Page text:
comes, I console myself by thinking that perhaps he is
going to write a story about us, that, believing he’s
making up a story, he’s going to write all this about
axolotls. (Cortazar 9)
Therefore, it should be clear to readers that the theme of self versus other was indeed prevalent in both Julio Cortazar’s “Axolotl” and Toni Morrison’s The Bluest Eye. For since both characters are confused regarding their own identifies, and they both relate to impossible, seeming implausible norms, they may be ensuring that their individual self identities will not be anything usual or normal.
Some may see Pecola as being more tragic in this instance. However, surely, they are not really able to grasp a true and healthy reality. Both individuals have self identified with beings and worlds very unlike themselves and their own realities. This sometimes actually happens, and sometimes it’s different in each individual.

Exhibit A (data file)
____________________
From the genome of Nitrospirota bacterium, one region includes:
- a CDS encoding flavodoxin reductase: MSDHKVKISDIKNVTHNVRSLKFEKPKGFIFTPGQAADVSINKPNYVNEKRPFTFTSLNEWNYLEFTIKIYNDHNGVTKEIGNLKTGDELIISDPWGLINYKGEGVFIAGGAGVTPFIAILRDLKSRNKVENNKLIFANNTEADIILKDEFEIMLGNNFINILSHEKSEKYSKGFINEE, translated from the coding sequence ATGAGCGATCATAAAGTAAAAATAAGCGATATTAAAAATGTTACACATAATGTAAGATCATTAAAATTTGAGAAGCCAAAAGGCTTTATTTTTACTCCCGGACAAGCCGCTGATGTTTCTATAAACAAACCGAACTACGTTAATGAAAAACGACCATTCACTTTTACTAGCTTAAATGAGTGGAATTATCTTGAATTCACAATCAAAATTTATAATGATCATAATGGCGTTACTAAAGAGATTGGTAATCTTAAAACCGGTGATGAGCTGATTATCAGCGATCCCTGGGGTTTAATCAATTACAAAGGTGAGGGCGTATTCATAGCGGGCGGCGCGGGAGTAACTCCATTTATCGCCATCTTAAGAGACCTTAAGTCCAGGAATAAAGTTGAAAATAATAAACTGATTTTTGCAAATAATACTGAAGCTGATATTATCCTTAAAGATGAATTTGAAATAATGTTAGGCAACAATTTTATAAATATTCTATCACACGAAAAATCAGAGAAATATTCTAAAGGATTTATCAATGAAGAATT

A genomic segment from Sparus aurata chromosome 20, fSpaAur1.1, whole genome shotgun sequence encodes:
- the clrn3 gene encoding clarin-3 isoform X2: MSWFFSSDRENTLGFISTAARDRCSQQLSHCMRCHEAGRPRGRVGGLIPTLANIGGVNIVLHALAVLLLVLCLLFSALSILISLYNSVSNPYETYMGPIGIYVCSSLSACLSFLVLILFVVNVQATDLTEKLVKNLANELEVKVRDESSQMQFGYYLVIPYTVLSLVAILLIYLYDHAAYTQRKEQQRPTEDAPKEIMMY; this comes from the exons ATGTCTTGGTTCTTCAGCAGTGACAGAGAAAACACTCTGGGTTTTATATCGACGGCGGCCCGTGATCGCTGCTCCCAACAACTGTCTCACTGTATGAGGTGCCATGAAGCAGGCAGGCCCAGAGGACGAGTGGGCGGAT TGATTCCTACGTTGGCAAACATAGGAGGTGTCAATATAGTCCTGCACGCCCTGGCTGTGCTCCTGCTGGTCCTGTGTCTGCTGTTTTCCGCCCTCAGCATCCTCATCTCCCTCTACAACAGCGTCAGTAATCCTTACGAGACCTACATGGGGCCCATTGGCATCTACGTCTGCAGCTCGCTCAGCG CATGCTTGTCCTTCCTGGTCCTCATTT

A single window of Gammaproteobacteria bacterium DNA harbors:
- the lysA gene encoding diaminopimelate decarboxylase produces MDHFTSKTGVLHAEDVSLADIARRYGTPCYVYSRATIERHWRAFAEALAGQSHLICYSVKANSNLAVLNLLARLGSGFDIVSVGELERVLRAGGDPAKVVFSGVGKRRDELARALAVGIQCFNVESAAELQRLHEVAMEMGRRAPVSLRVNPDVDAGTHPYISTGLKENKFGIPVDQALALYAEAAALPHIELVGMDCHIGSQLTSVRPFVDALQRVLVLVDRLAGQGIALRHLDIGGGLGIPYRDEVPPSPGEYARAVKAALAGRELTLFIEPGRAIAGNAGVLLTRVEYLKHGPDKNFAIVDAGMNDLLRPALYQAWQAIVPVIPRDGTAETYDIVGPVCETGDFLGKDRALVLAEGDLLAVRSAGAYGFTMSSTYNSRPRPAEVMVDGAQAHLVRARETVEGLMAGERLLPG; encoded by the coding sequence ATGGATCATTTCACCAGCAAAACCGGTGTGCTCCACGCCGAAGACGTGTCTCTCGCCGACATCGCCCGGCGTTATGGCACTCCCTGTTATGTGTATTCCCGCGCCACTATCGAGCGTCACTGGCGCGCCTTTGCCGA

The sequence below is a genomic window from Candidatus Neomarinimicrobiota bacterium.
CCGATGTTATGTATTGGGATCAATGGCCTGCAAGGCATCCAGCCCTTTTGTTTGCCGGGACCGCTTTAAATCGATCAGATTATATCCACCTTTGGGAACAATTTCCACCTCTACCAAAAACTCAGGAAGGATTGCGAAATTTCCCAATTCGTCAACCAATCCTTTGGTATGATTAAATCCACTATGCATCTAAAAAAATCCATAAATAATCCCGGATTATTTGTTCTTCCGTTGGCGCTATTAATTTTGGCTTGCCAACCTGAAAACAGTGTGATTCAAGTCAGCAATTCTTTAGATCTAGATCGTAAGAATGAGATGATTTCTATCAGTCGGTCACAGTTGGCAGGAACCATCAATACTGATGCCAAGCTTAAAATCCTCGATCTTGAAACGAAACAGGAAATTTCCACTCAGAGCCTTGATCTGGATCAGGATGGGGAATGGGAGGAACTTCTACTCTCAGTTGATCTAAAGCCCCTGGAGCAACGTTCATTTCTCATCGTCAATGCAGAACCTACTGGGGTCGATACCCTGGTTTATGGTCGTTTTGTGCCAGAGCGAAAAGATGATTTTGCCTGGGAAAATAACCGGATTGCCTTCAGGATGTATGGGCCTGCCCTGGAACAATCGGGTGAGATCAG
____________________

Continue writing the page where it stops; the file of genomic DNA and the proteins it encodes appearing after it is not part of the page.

Nevertheless, the reading of these two works reminds the reader how truly vital to human happiness are the abilities to both self-identify and to also relate to others, and how they may or may not be interrelated with one another. Thus, both authors have effectively presented through their characters, the need for humans to focus on the search for identity of and with self and others..
Cortazar, Julio. Blow-Up and Other Stories. New York: Pantheon, 1967.
Morrison, Toni. The Bluest Eye. New York: Random House, 1970.